but has publicly stated we'd see one more design before he does.
Rutan, currently a Mojave, CA, native, told an audience at a local high school fundraiser, "there will be one more Burt Rutan design before I retire in April. I can't tell you anything about it
until it's flying." Rutan's previous designs have earned him the FAI Gold Medal, the Collier Trophy, and the Society of Test Pilots' Doolittle Trophy. He's also earned the Presidential Citizens Medal.
His Voyager is on permanent display at the Smithsonian Institution's National Air and Space Museum where it shares space with the Wright Flyer and Spirit of St. Louis. Rutan stepped down from his
duties as company president at Scaled in 2008, after open-heart surgery, but still played an active roll at the company. After his departure, Scaled, which now employs roughly 350 people, will
continue to be headed by its current president, Douglas B. Shane. Rutan and his wife plan to retire to Idaho on a property by a lake.
FIND THEM AT:
SNF-001 SNF-002 SNF-004 SNF-005
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Strong demand from the corporate sector, plus interest from emerging countries and high-net-worth individuals translated to a sharp rise in fourth quarter profits at Bombardier that have so far
continued in 2011. The company earned 88 net orders in the last quarter of 2010 and most (74) were for business jets. That compares to 33 orders, including just seven for business jets, placed during
the same period just one year prior. The surge was followed this year by an order for 50 aircraft from NetJets. Executives at the company forecast that 2011 should bring 150 orders, in total. If the
company's recent good fortune serves as a bellwether for others, that forecast may do as much to lift spirits as the outlook from some market analysts.
CIBC World Markets analyst Michael Willemse recently published that, "continued strength in emergeing market economies (parcticularly China and the Middle East) is expected to result in strong
international demand for business jets." Within those markets, long-range, large business jets are preferred, says Willemse. The orders recorded by Bombardier in the fourth quarter caused a surge in
earnings, which jumped to $325 million and nearly doubled's the previous year's $175 million.
FIND THEM AT:
As Vital As Vision
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On the heels of a study that revealed opportunities to increase the number of flight students who complete their training, AOPA is holding input sessions in six cities in the coming year.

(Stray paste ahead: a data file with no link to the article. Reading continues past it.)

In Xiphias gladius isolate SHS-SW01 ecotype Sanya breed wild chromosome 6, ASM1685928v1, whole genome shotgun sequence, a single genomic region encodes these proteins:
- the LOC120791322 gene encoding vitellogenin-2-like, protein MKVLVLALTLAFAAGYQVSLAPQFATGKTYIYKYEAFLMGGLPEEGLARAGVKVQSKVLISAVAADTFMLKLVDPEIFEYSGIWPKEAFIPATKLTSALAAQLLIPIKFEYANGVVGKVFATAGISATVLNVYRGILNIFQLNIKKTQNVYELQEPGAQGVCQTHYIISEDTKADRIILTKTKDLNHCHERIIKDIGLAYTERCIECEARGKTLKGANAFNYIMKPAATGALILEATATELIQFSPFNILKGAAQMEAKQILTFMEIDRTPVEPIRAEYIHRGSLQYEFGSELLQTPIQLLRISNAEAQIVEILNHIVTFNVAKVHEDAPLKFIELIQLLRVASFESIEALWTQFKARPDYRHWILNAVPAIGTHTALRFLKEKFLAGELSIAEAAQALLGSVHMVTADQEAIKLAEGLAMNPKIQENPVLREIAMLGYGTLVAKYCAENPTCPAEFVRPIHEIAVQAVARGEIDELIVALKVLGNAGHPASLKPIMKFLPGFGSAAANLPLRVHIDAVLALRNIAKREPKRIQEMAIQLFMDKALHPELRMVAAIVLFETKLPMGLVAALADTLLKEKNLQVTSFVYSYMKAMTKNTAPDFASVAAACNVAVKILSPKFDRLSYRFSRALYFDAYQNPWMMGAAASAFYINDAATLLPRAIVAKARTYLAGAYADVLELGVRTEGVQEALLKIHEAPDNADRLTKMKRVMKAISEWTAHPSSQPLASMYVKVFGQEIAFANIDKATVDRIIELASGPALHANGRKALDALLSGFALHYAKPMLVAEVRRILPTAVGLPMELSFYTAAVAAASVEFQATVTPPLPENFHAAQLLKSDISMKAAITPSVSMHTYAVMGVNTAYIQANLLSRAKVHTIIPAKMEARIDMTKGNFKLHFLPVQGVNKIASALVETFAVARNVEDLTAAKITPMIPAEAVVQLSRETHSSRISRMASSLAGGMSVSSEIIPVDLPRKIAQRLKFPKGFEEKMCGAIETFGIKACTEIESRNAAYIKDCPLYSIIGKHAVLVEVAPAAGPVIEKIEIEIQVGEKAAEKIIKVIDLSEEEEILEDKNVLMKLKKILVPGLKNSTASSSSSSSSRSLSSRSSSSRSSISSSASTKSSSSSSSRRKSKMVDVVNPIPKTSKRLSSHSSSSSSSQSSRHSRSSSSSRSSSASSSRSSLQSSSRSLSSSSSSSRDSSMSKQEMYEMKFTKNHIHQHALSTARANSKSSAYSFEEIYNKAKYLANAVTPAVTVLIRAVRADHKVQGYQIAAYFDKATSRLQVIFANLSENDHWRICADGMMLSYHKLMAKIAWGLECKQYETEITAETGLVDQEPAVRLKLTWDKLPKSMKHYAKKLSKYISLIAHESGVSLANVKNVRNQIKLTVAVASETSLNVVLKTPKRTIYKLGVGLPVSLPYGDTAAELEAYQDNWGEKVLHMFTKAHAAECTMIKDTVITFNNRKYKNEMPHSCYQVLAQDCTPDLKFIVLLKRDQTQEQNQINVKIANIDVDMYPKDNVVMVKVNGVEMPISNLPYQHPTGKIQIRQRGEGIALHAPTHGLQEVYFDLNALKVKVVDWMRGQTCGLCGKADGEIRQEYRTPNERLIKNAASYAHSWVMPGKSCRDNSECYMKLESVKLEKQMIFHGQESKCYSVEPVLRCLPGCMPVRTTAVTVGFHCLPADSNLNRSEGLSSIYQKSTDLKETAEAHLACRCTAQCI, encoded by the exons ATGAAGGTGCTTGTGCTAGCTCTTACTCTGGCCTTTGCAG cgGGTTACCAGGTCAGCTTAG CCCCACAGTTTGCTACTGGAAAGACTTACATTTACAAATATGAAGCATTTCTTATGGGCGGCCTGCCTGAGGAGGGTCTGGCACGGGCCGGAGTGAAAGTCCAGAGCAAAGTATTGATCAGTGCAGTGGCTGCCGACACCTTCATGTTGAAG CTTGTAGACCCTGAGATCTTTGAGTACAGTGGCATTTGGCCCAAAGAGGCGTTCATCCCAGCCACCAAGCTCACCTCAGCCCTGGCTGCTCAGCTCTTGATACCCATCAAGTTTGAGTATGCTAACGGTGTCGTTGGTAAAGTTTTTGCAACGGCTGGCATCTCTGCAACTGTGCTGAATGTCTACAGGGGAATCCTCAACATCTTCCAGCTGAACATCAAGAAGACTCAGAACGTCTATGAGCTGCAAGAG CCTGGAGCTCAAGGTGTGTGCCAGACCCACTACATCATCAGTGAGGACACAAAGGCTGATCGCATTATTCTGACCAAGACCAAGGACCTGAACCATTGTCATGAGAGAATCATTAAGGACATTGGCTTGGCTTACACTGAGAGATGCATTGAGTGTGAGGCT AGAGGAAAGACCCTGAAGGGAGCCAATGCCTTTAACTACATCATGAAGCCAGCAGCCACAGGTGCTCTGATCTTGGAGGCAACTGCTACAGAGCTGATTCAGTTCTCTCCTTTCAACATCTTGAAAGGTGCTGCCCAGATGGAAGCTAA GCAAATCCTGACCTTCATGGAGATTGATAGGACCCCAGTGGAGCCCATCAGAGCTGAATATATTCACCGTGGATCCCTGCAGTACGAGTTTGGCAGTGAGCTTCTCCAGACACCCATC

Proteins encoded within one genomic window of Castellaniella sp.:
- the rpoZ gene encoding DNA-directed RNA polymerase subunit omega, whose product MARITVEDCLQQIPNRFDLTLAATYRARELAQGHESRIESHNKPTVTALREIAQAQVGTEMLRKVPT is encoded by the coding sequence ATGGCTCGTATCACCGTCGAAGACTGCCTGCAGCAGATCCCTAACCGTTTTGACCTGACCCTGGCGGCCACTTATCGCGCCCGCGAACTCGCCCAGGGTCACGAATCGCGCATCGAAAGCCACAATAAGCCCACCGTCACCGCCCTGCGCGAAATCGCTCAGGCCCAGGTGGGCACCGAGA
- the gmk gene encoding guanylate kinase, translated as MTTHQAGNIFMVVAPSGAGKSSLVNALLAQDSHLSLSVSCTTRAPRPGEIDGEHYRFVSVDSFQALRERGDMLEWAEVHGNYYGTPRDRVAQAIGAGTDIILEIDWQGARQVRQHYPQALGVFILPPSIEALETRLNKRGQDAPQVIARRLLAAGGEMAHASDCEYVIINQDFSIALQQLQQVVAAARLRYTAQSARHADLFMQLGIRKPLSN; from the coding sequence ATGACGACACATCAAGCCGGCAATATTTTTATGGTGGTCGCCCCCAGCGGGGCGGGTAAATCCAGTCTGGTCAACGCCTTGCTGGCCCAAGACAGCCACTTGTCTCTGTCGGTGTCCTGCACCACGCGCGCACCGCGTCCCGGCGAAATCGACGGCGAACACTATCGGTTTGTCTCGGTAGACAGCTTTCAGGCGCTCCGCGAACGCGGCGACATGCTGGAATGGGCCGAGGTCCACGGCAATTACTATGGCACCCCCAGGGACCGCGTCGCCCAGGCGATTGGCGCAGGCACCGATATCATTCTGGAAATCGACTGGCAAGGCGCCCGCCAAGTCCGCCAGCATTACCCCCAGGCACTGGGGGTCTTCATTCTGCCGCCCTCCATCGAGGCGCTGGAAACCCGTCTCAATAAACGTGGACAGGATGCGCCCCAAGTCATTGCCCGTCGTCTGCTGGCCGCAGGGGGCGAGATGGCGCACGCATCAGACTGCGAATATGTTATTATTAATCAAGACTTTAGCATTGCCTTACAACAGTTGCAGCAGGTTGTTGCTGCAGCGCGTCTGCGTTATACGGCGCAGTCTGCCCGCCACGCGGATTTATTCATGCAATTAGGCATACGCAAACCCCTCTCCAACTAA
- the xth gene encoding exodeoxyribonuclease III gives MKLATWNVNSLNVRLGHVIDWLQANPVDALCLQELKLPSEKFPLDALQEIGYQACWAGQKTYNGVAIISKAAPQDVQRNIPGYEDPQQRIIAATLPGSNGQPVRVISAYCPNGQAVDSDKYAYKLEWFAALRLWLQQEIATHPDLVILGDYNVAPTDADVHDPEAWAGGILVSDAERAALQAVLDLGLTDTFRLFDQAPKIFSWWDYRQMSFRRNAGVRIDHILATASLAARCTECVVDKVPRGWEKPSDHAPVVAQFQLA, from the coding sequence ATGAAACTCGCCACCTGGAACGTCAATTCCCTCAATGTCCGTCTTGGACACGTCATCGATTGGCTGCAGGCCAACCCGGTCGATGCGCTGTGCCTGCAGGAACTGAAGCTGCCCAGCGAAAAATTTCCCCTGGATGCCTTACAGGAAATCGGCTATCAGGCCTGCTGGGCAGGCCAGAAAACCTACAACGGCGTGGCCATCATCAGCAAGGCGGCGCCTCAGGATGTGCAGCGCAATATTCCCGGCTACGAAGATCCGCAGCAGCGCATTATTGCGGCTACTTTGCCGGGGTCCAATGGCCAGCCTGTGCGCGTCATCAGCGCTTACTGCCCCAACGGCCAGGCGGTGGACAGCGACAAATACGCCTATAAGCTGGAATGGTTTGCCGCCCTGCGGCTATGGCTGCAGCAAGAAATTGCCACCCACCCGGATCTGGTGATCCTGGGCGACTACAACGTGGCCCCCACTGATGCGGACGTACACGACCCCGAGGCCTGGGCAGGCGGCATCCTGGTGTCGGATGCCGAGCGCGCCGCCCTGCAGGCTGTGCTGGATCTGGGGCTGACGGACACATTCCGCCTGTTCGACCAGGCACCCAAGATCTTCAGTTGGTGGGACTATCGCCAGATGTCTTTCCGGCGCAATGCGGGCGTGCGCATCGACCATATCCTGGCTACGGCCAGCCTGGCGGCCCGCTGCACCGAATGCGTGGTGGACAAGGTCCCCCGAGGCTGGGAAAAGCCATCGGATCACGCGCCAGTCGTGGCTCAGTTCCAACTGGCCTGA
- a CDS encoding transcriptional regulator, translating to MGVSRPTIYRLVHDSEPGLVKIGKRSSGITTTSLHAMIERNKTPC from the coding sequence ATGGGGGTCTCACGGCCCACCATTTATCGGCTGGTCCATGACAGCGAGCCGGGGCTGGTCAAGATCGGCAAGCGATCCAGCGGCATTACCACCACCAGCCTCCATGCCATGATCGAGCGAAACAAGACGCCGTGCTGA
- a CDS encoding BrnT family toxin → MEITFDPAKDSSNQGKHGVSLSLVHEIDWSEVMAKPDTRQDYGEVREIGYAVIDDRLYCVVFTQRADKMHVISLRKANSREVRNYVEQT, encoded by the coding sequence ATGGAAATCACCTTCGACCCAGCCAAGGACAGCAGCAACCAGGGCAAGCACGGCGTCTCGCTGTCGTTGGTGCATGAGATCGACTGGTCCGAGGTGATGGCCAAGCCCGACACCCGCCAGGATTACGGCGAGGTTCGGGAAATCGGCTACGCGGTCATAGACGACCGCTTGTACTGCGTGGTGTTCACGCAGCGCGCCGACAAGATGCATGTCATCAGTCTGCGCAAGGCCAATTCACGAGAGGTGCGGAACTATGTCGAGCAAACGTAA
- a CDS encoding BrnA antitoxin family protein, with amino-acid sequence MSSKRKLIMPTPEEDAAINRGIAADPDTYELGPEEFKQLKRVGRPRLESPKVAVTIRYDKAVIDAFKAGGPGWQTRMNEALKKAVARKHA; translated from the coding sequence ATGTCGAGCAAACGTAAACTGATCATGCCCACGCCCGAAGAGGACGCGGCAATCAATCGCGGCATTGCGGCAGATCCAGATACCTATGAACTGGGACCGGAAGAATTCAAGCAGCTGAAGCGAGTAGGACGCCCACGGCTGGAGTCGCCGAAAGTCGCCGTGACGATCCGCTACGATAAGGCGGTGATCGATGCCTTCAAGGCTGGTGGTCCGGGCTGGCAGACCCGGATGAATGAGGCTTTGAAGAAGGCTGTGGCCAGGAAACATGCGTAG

AVweb's Russ Niles spoke with AOPA's Jennifer Storm.
Within 18 hours of a devastating tornado-packing thunderstorm that caused millions of dollars of damage, Sun 'n Fun attendees could barely notice. AVweb's Mary Grady spoke with SNF
President John Burton about how many hands did a lot of work to make that happen.
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We always enjoy a visit to the Liberty Aerospace display at an air show but at Sun 'n Fun, we found a little something unexpected. What's that Liberty XL2 doing with a Rotax
engine (912F) instead of the trusty Lycoming IO-240? CEO Keith Markley explains why they're getting the Rotax STC'd for Asian markets and (no surprise here) it's down to fuel.
It's good to be King. But when you're the King Air 250, your challenge is staying modern and finding ways to improve history's most successful turboprop. In this video, Don Mercer
explains how Hawker Beechcraft has discreetly improved the 250.
Diamond Aircraft Announces Cash Credit Spring Incentives
Take advantage of significant time-limited incentives for new or demonstrator DA20, DA40, DA42 and HK36 aircraft with Diamond Aircraft's Cash Credit Spring Incentive Program. (Valid for North
American deliveries only for orders placed by April 30, 2011).
Or, if it is, Paul Bertorelli couldn't make the case in his latest post to the AVweb Insider blog. When ATC decided to vector a Southwest 737 to have a look at a NORDO Cirrus this week near
Jacksonville, the incident exploded into yet another you've-got-to-be-kidding hairball rolling across Randy Babbitt's desk. If it weren't for bad luck, the man would have no luck at all but
we're wondering: What the heck is next? At least tower and ground now appear to be awake and alert at DCA.
But was it really? With Japan sinking and Libya exploding, the press still had a field day with a midshift controller nodding off in the Reagan National tower, as if Randy Babbitt really needs
this on his desk. On the AVweb Insider blog, Paul Bertorelli argues that throwing more people at the problem is just featherbedding, but Mary Grady says you can't beat Mother Nature: Circadian
rhythms mean that nobody can be expected to be fully alert at 3am.
Fly More for Less
Visit the AVbuys page for discounts, rebates, incentives, bargains, special offers, bonus depreciation, or tax benefits to help stretch your budget. We're helping you to locate and view
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The aviation community is coming together to help Kyle and Amanda Franklin get back on their feet and eventually back in the air after their mishap at Air Fiesta at the Brownsville/South Padre
Island Airport. If you'd like to contribute, click on the banner at right to visit the ICAS Foundation web site.
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AVwebFlash is a weekly summary of the latest news, articles, products, features, and events featured on AVweb, the internet's aviation magazine and news service.
The AVwebFlash team is:
Publisher Timothy Cole
Editorial Director, Aviation Publications Paul Bertorelli
Editor-in-Chief Russ Niles
Contributing Editors Mary Grady Glenn Pew
Features Editor Kevin Lane-Cummings